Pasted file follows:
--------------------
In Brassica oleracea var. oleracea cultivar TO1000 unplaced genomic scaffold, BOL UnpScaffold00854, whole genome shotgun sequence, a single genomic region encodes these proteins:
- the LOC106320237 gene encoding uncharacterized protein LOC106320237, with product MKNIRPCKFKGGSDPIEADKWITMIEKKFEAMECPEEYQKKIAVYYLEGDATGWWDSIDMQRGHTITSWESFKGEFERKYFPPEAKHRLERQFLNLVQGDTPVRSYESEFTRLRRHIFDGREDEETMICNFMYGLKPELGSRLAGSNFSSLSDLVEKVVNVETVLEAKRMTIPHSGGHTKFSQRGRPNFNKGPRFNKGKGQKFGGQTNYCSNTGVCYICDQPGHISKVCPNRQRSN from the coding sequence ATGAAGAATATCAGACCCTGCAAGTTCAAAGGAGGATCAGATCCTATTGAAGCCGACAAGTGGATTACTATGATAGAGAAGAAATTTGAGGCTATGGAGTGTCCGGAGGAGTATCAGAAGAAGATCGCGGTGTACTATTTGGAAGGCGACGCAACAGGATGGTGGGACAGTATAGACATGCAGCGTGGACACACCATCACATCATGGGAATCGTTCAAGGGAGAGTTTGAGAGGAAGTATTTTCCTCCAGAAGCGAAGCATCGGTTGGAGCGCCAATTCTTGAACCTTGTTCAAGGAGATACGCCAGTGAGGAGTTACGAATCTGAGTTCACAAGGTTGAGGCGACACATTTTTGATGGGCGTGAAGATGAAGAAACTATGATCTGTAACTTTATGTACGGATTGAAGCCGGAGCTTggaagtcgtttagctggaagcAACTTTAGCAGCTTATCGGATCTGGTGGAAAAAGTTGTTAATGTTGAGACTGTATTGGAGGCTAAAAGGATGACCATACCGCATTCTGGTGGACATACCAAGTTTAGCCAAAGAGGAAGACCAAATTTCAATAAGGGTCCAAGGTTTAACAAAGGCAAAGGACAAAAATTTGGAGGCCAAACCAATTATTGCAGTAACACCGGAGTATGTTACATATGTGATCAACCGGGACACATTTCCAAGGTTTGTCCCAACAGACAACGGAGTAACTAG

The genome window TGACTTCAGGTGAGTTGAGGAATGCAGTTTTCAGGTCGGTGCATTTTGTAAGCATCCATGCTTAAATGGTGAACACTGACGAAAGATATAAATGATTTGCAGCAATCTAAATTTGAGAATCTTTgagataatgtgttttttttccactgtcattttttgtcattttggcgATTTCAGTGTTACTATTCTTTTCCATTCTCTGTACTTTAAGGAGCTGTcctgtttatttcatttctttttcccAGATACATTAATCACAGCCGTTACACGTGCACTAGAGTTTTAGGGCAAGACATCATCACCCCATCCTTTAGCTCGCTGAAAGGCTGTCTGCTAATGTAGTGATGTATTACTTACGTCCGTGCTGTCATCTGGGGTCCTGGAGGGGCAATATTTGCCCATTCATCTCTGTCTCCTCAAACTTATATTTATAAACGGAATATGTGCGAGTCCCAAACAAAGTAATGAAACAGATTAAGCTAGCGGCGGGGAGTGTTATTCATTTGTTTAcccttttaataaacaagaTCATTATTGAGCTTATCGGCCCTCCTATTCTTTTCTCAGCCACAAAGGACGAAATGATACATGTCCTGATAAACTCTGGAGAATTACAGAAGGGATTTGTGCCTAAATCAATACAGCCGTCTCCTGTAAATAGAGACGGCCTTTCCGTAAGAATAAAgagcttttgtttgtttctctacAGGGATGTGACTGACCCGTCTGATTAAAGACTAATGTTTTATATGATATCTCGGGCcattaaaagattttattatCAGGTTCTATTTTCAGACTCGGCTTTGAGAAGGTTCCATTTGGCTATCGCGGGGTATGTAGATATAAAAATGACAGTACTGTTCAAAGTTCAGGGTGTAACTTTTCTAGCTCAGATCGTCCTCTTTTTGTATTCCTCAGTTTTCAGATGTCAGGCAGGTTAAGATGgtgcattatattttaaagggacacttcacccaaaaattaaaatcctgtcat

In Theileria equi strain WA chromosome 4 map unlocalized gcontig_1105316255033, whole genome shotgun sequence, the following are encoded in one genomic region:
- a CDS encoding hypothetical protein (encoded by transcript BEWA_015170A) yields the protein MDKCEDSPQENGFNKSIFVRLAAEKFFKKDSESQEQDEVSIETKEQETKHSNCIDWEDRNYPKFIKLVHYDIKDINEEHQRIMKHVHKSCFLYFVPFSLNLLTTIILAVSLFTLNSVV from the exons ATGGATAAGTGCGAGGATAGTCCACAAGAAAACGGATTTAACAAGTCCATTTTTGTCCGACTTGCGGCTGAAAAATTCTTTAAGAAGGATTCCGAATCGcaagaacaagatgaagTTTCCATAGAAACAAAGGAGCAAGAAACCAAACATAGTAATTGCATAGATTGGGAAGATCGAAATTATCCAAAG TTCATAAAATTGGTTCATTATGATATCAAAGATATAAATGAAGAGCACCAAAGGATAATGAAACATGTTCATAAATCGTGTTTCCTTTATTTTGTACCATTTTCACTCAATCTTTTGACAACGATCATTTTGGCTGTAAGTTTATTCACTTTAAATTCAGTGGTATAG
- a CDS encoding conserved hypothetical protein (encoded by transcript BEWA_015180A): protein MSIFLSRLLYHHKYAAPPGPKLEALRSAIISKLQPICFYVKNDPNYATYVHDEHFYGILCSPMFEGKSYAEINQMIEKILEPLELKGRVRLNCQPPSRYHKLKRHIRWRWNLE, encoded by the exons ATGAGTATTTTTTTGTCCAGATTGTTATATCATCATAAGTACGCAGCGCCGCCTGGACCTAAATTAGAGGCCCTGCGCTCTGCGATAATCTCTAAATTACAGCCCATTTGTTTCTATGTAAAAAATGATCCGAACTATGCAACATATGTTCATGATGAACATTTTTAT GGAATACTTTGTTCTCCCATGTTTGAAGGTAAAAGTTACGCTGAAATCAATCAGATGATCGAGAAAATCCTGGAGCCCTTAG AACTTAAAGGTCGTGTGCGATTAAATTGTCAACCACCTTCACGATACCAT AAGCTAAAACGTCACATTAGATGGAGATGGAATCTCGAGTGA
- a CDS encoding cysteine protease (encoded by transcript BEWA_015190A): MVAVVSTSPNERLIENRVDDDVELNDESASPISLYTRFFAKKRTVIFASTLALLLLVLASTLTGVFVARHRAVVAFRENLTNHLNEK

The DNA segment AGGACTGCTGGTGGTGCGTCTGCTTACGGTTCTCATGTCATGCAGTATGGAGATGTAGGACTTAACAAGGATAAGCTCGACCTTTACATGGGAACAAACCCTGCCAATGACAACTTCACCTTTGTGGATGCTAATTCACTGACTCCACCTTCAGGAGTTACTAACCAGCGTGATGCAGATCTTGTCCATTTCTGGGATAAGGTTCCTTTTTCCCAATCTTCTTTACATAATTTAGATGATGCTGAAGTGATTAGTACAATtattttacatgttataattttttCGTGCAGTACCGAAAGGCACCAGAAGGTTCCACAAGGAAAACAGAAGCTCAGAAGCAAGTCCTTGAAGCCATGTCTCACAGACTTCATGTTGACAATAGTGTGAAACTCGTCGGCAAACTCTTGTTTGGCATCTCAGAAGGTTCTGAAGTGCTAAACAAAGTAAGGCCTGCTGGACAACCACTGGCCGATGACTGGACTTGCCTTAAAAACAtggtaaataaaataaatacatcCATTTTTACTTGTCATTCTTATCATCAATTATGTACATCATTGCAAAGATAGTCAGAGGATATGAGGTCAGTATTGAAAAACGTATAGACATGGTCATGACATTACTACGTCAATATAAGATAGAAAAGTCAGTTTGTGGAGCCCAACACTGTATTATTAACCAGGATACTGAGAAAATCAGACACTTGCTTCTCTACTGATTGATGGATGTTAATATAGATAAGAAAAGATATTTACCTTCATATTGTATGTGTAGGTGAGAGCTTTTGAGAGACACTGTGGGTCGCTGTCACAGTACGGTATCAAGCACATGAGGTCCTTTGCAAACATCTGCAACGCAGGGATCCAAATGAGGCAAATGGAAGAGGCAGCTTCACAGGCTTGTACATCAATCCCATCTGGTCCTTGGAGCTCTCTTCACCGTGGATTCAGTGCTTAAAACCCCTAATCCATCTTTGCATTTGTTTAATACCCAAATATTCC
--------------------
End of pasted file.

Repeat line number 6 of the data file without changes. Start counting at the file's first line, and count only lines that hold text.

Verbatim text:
- a CDS encoding conserved hypothetical protein (encoded by transcript BEWA_015180A): protein MSIFLSRLLYHHKYAAPPGPKLEALRSAIISKLQPICFYVKNDPNYATYVHDEHFYGILCSPMFEGKSYAEINQMIEKILEPLELKGRVRLNCQPPSRYHKLKRHIRWRWNLE, encoded by the exons ATGAGTATTTTTTTGTCCAGATTGTTATATCATCATAAGTACGCAGCGCCGCCTGGACCTAAATTAGAGGCCCTGCGCTCTGCGATAATCTCTAAATTACAGCCCATTTGTTTCTATGTAAAAAATGATCCGAACTATGCAACATATGTTCATGATGAACATTTTTAT GGAATACTTTGTTCTCCCATGTTTGAAGGTAAAAGTTACGCTGAAATCAATCAGATGATCGAGAAAATCCTGGAGCCCTTAG AACTTAAAGGTCGTGTGCGATTAAATTGTCAACCACCTTCACGATACCAT AAGCTAAAACGTCACATTAGATGGAGATGGAATCTCGAGTGA